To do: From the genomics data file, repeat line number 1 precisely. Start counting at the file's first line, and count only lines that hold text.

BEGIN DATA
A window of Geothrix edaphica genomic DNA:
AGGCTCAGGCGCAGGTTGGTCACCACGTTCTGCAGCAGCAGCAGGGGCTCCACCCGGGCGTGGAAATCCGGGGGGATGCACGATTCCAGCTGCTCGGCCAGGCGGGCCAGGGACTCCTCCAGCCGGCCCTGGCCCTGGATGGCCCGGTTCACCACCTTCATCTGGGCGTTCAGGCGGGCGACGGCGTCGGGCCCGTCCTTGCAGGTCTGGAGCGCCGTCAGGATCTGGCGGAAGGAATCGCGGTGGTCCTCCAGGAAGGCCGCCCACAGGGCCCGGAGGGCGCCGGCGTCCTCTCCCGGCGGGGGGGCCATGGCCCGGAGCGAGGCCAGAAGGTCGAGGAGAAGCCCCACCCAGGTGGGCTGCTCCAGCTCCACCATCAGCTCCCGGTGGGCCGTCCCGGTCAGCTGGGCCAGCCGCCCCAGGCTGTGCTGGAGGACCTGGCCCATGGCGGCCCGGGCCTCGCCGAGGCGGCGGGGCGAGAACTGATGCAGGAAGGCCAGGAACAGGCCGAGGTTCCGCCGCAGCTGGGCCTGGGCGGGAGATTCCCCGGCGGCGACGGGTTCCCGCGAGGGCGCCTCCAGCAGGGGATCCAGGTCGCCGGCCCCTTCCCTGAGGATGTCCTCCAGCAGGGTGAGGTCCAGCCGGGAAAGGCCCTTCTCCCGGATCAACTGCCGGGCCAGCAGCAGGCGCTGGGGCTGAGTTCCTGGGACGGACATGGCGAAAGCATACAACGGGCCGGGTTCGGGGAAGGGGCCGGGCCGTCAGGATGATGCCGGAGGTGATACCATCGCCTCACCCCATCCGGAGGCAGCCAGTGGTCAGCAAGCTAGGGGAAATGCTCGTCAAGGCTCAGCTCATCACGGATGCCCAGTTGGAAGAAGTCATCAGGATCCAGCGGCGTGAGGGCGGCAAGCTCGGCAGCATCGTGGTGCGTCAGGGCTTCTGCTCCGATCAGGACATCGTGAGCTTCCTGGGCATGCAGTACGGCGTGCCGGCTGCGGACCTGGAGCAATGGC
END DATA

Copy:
A window of Geothrix edaphica genomic DNA: